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PLoS Genet. 2014 Nov 13;10(11):e1004787. doi: 10.1371/journal.pgen.1004787. eCollection 2014 Nov.

GPA: a statistical approach to prioritizing GWAS results by integrating pleiotropy and annotation.

Author information

1
Department of Biostatistics, Yale School of Public Health, New Haven, Connecticut, United States of America; Department of Public Health Sciences, Medical University of South Carolina, Charleston, South Carolina, United States of America.
2
Department of Biostatistics, Yale School of Public Health, New Haven, Connecticut, United States of America; Department of Psychiatry, Yale School of Medicine, New Haven, Connecticut, United States of America; Department of Mathematics, Hong Kong Baptist University, Hong Kong, China.
3
Program in Computational Biology and Bioinformatics, Yale University, New Haven, Connecticut, United States of America.
4
Department of Psychiatry, Yale School of Medicine, New Haven, Connecticut, United States of America; VA CT Healthcare Center, West Haven, Connecticut, United States of America; Department of Genetics, Yale School of Medicine, West Haven, Connecticut, United States of America; Department of Neurobiology, Yale School of Medicine, New Haven, Connecticut, United States of America.
5
Department of Biostatistics, Yale School of Public Health, New Haven, Connecticut, United States of America; Program in Computational Biology and Bioinformatics, Yale University, New Haven, Connecticut, United States of America; Department of Genetics, Yale School of Medicine, West Haven, Connecticut, United States of America; VA Cooperative Studies Program Coordinating Center, West Haven, Connecticut, United States of America.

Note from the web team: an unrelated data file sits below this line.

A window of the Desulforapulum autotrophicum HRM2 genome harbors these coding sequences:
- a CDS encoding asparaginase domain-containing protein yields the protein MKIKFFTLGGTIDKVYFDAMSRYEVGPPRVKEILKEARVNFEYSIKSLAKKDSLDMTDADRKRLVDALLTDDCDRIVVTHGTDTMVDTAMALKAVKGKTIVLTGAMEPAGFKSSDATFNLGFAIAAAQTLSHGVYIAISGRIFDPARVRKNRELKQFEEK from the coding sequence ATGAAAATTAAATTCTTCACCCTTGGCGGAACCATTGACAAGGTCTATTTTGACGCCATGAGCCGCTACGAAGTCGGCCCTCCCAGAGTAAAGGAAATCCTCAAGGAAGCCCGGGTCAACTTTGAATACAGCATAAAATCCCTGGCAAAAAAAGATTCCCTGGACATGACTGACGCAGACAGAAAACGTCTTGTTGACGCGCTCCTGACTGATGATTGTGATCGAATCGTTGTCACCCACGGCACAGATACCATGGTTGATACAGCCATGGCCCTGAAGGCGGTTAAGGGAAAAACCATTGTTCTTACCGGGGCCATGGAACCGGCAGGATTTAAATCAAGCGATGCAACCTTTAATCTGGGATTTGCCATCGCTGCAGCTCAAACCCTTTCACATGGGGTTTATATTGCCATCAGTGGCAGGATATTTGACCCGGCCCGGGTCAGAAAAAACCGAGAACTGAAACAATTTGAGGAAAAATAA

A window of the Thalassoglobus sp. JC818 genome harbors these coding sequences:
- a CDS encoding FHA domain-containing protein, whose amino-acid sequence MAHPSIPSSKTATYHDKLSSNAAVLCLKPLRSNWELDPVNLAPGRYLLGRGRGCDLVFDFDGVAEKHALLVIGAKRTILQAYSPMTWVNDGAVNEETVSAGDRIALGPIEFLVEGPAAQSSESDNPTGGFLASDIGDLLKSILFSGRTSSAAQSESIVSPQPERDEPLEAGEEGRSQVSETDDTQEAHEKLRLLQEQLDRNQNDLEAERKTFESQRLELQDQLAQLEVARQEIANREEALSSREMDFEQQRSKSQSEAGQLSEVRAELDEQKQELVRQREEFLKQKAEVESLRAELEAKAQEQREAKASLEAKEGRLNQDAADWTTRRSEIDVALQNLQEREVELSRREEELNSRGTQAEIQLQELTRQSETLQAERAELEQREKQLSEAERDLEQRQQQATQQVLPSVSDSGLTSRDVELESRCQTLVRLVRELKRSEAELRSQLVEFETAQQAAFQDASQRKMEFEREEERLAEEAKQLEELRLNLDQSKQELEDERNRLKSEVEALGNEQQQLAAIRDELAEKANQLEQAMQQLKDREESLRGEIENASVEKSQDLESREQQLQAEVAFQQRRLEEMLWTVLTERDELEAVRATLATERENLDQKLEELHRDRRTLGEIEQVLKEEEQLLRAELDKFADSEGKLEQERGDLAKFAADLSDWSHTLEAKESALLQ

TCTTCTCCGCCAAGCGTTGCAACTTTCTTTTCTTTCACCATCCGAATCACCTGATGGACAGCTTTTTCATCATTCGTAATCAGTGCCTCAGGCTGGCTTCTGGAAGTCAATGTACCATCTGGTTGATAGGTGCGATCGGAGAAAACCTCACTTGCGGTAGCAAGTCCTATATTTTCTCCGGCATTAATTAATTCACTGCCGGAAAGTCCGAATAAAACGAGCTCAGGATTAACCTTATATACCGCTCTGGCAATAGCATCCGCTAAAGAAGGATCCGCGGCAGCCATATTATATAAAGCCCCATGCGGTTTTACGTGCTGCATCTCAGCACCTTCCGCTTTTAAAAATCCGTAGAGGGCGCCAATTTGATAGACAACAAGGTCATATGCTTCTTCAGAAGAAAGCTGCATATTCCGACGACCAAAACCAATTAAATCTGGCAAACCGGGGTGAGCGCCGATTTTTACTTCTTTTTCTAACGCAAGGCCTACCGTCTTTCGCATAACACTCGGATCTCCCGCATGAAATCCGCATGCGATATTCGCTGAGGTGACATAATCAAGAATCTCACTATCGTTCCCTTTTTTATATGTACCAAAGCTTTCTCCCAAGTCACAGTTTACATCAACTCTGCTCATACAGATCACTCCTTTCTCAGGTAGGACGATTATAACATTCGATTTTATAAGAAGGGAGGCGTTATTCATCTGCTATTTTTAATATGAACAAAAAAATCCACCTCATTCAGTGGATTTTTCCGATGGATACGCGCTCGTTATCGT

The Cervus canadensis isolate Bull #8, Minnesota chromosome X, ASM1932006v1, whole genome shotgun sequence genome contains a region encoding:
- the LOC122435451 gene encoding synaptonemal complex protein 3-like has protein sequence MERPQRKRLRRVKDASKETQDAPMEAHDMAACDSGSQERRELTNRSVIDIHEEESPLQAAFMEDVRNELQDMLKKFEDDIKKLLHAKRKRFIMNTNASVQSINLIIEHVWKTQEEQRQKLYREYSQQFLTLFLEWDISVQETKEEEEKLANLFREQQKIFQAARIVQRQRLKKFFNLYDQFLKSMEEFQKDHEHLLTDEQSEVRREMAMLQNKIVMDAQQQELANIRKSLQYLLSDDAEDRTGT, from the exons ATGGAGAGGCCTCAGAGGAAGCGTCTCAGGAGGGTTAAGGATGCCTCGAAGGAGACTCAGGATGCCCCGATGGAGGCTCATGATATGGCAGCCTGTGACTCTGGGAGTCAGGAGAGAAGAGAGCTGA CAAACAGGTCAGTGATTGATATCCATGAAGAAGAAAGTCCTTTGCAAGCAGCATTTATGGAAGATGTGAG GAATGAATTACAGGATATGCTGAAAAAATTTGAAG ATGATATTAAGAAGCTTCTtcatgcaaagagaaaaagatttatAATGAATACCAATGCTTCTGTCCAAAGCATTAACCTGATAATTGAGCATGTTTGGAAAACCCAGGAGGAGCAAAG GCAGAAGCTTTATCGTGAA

Abstract

Results from Genome-Wide Association Studies (GWAS) have shown that complex diseases are often affected by many genetic variants with small or moderate effects. Identifications of these risk variants remain a very challenging problem. There is a need to develop more powerful statistical methods to leverage available information to improve upon traditional approaches that focus on a single GWAS dataset without incorporating additional data. In this paper, we propose a novel statistical approach, GPA (Genetic analysis incorporating Pleiotropy and Annotation), to increase statistical power to identify risk variants through joint analysis of multiple GWAS data sets and annotation information because: (1) accumulating evidence suggests that different complex diseases share common risk bases, i.e., pleiotropy; and (2) functionally annotated variants have been consistently demonstrated to be enriched among GWAS hits. GPA can integrate multiple GWAS datasets and functional annotations to seek association signals, and it can also perform hypothesis testing to test the presence of pleiotropy and enrichment of functional annotation. Statistical inference of the model parameters and SNP ranking is achieved through an EM algorithm that can handle genome-wide markers efficiently. When we applied GPA to jointly analyze five psychiatric disorders with annotation information, not only did GPA identify many weak signals missed by the traditional single phenotype analysis, but it also revealed relationships in the genetic architecture of these disorders. Using our hypothesis testing framework, statistically significant pleiotropic effects were detected among these psychiatric disorders, and the markers annotated in the central nervous system genes and eQTLs from the Genotype-Tissue Expression (GTEx) database were significantly enriched. We also applied GPA to a bladder cancer GWAS data set with the ENCODE DNase-seq data from 125 cell lines. GPA was able to detect cell lines that are biologically more relevant to bladder cancer. The R implementation of GPA is currently available at http://dongjunchung.github.io/GPA/.

PMID:
25393678
PMCID:
PMC4230845
DOI:
10.1371/journal.pgen.1004787
[Indexed for MEDLINE]
Free PMC Article

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